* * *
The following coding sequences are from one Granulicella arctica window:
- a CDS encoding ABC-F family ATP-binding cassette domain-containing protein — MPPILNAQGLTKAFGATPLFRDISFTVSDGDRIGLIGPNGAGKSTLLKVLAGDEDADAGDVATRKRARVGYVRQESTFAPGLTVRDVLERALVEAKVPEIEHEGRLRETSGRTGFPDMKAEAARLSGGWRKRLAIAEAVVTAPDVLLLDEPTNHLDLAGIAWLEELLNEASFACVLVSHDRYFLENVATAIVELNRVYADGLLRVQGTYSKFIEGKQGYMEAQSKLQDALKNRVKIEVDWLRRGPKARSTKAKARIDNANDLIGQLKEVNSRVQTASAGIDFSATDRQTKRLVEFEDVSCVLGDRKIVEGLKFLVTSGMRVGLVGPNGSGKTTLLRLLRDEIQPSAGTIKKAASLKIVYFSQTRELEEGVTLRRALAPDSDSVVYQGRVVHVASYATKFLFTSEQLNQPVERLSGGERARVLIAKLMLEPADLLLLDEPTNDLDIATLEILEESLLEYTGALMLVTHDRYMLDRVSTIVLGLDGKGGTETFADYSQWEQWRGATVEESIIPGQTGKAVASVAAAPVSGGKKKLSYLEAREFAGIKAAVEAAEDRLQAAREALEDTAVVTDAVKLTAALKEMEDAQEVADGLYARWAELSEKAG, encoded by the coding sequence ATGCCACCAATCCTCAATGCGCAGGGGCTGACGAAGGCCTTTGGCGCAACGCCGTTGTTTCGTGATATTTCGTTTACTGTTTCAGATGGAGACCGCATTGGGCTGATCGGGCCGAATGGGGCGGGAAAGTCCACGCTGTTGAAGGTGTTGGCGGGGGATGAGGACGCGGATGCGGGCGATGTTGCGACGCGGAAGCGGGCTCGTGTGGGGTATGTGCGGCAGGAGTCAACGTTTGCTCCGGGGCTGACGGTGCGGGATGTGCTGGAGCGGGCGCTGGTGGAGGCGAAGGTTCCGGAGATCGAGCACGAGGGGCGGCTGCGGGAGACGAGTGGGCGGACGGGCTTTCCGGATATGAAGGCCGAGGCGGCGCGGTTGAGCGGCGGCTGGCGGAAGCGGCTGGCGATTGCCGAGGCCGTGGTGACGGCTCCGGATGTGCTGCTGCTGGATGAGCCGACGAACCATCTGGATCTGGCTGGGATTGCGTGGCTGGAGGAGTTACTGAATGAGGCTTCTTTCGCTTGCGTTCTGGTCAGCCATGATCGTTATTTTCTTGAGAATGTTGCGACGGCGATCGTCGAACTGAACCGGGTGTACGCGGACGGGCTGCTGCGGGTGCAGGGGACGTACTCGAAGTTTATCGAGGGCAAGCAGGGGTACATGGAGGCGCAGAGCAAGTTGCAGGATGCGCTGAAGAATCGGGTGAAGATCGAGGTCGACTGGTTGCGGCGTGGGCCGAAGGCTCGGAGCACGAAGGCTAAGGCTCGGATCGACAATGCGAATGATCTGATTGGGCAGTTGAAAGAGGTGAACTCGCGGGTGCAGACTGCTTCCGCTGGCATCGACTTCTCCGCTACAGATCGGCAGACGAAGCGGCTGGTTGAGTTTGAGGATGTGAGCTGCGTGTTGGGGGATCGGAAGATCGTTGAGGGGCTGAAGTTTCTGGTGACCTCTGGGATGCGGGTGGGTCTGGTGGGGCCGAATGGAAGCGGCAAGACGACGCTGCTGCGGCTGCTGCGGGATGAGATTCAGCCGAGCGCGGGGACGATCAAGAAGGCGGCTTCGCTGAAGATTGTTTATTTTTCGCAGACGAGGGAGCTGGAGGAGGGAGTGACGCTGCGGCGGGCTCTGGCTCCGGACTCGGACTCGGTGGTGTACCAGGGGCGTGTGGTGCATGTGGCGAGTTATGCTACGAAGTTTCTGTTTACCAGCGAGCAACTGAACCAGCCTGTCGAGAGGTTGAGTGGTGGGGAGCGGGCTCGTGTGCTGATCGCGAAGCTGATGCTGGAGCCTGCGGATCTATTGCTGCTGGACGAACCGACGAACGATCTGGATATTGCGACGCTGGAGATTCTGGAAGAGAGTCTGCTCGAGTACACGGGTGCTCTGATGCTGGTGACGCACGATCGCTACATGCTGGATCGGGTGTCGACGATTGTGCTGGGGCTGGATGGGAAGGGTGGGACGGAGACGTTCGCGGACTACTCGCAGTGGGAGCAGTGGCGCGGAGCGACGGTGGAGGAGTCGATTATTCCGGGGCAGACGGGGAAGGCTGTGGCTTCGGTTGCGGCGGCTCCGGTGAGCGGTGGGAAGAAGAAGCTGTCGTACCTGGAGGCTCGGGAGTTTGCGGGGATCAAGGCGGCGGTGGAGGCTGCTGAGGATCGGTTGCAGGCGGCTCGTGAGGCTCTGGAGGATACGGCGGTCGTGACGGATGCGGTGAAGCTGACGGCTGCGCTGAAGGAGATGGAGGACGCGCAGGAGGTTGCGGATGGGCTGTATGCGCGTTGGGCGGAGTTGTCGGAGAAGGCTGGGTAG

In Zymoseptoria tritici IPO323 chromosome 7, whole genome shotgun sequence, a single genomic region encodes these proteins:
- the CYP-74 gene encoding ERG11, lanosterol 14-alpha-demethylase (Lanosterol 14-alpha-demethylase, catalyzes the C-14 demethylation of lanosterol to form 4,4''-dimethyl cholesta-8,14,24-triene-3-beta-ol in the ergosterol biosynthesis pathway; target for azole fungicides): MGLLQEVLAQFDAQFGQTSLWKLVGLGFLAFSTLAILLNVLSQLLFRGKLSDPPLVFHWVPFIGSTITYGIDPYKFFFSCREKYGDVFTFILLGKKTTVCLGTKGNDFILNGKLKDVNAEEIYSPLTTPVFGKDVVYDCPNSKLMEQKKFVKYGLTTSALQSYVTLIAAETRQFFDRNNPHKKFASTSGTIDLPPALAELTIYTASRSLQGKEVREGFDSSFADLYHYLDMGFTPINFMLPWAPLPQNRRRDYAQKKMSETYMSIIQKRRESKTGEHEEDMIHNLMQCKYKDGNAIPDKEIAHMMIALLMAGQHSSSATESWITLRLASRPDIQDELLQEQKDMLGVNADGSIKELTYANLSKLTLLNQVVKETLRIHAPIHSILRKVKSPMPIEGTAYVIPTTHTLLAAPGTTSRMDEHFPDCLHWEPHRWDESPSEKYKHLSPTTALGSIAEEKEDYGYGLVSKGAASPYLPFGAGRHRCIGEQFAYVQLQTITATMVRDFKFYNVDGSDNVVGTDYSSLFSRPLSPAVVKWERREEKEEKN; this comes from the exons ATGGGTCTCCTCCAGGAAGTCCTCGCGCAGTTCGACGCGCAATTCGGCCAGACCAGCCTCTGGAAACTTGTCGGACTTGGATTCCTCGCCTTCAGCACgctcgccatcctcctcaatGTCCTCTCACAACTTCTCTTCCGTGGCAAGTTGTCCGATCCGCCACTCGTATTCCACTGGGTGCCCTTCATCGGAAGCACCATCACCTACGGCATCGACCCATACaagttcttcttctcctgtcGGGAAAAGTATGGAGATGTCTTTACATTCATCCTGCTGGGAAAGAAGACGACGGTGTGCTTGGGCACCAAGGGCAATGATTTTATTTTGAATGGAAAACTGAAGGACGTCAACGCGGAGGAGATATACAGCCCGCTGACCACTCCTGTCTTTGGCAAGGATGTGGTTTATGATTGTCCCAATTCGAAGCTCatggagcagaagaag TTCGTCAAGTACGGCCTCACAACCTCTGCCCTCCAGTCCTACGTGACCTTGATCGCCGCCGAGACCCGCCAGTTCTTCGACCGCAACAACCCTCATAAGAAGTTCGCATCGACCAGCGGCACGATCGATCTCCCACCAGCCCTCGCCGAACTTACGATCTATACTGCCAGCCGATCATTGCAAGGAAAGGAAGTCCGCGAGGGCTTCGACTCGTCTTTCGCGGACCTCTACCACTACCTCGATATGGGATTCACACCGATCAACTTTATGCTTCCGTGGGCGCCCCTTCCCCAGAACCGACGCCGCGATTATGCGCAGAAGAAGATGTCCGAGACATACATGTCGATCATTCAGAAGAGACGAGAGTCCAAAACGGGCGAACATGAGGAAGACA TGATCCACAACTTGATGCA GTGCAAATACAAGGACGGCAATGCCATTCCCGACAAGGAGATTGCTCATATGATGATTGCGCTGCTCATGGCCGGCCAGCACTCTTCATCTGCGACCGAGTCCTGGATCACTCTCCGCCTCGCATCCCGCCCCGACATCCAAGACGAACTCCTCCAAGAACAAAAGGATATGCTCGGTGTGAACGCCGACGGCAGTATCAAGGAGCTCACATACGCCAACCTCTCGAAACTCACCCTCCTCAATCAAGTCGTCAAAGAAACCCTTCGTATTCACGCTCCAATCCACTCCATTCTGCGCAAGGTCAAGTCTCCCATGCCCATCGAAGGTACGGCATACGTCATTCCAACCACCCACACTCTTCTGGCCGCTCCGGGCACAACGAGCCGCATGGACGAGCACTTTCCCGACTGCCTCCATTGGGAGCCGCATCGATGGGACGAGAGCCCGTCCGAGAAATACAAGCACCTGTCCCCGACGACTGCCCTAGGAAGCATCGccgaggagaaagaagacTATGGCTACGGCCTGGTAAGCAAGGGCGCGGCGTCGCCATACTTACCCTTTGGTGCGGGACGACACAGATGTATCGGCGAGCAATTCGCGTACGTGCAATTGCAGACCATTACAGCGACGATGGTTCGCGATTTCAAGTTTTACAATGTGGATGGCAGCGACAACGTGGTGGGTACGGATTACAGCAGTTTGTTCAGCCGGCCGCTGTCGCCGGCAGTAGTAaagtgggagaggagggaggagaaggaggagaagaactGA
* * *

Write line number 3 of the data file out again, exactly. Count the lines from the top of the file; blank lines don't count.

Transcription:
In Zymoseptoria tritici IPO323 chromosome 7, whole genome shotgun sequence, a single genomic region encodes these proteins: